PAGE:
Marie-Dominique Garnier, ‘The lapse and the lap: Joyce with Deleuze’, in James Joyce and the Difference of Language, ed. Laurent Milesi (Cambridge UP 2003), pp.97-111 - see extracts in Joyce > Commentary > File 12 > as supra.

Annalisa Sezzi, ‘Quello stregone che non era altri che lui, James Joyce di Dublino’: le traduzioni di The Cat and The Devil in Italia’, in Italica Wratislaviensia, 8 (1) [2017], pp.137–171 - as attached.

See also ...

Natali Ilaria, ‘Joyce’s “corpo straniero”: the European Dimension of Irishness in Four Border Crossings’ [Academia.edu] - available online or as attached.


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Main Editions

English
  • The Cat and the Devil, ill. by Richard Erdoes [Daisy Books for Print Disabled Series] (NY: Dodd, Mead & Co. 1964);
  • The Cat and the Devil, ill. by Gerald Rose (London: Faber & Faber 1965);
  • The Cat and the Devil, ill. by Roger Blachon (London: Moonlight 1980; NY: Schocken Books 1981);
  • The Cat and the Devil, ill. by Roger Blachon [rep.] (London: Moonlight 1990; Newfoundland, Can.: Breakwater 1990), 29pp., [28]pp. [afterword by Stephen Joyce];
French
  • Le chat et le diable, trans. Jacques Borel [1st French edn.] (Paris; Gallimard 1966), ill. Jean-Jacques Corre;
  • Le chat e le diable, dessiné par Roger Blachon, intro. by Stephen J. Joyce [Collection folio Benjamin, 77] (Paris: Gallimard 1978 [rep. 1984]) [30]pp., 18cm [see extract and publishing details - as infra].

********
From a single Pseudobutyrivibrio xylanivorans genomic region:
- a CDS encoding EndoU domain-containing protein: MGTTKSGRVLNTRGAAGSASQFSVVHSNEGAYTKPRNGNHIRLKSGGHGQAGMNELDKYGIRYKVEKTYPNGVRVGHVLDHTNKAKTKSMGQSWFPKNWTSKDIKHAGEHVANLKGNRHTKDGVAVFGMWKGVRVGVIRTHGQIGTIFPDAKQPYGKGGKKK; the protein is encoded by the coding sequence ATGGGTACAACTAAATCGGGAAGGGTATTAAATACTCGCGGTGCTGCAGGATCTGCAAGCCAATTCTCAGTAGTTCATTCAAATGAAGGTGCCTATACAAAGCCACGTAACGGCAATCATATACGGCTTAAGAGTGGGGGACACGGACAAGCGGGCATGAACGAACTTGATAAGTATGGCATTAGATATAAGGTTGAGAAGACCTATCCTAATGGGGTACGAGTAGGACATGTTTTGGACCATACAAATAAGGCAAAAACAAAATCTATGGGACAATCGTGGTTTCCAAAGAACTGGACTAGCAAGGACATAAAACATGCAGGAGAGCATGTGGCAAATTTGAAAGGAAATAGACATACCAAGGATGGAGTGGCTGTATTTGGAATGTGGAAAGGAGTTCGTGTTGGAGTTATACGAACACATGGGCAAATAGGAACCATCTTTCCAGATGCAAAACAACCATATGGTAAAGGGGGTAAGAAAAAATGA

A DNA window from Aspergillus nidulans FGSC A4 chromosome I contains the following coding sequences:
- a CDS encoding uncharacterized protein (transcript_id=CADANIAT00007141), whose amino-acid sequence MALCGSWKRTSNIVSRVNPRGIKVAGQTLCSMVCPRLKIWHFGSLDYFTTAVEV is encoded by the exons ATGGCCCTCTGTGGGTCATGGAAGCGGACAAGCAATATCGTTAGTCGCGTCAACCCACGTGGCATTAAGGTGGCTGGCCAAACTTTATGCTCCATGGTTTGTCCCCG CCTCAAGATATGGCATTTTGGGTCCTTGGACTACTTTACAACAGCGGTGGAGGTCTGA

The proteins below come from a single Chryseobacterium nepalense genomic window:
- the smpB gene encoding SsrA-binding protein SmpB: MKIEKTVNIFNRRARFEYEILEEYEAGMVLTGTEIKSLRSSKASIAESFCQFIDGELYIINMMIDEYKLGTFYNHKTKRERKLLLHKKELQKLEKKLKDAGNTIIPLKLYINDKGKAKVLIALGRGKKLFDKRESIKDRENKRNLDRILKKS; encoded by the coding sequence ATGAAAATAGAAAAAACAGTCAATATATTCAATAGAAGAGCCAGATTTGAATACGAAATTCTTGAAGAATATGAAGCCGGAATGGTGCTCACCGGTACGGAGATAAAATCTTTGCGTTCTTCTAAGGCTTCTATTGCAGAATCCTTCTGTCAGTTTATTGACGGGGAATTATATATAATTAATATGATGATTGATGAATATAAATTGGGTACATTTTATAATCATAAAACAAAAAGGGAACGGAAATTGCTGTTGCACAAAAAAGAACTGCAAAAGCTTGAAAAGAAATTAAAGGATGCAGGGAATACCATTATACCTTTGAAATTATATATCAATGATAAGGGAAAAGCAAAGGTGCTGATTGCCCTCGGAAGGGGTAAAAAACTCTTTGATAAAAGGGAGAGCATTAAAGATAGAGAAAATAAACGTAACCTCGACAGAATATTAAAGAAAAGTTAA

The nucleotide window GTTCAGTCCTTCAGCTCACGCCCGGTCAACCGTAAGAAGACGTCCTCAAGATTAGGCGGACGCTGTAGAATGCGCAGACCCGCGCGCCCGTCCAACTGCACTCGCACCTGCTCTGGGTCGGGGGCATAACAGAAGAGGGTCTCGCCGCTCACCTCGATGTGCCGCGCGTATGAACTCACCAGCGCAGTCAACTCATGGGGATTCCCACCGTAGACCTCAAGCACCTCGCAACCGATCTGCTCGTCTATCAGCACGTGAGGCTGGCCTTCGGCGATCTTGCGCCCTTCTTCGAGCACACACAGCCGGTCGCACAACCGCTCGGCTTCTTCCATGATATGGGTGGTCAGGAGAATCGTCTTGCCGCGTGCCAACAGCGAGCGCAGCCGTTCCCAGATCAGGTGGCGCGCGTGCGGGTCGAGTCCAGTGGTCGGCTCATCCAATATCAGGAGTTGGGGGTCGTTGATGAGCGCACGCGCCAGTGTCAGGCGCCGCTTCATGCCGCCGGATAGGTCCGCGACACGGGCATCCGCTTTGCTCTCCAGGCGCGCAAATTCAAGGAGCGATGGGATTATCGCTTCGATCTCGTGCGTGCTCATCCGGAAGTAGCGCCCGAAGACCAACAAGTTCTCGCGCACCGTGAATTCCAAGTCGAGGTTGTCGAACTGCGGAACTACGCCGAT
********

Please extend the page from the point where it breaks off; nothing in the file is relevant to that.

Le chat et le diable - links to French Editions
 
Kamishibaï (1985)
 
*See further works by Joyce published by Gallimard (Paris 2012) - as attached.

[ See Fiche Pédagogique - infra. ]

Italian
  • Le Chat de Beaugency: Una storia de Stephen [2nd edn.] (Brescia: Edizione L’Obliquo 1996)*
Portuguese
  • O Gato e O Diabo, trans. Joana Morais Varela (Lisboa: Contexto 1983);, with Blachon’s illustrations.
  • O Gato e o Diabo (Lisboa: Nova Vega 2013), ill. by Tomislav Torjanac.
  • O Gato e O Diabo, Lygia Bojunga, trans. (São Paulo: Cosac Naify 2012), ill. “Lelis”  [Marcelo Eduardo Lélis].
  • Ana Graça Canan & Marcelo Amorim, trans., O Gato de Beaugency (Natal: EDUFRN 2013), ill. Arthur Seabra; Afterword by Bruce Stewart [48pff.]*
  • Eclair Antonio Almeida Filho, trans., O Gato de Beaugency seguido de Os Gatos de Copenhagen (Bauro Brazil: Lumme 2015).*
  • Os Gatos de Copenhague [sic], trans. Dirce Waltrick Do Amarante (Sao Paolo:

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Full Listing of editions at 07.10.2017

[Source: Primarily compiled from the Goodreads database for The Cat and the Devil - amplified by other sources. Note that the Goodread website includes the following tag: ‘The Cat and the Devil by James Joyce first published 1936’. Note: This list has been amplified by other known editions to form a complete record.]

[ See cover illustrations - infra.]

The Cat and the Devil 1964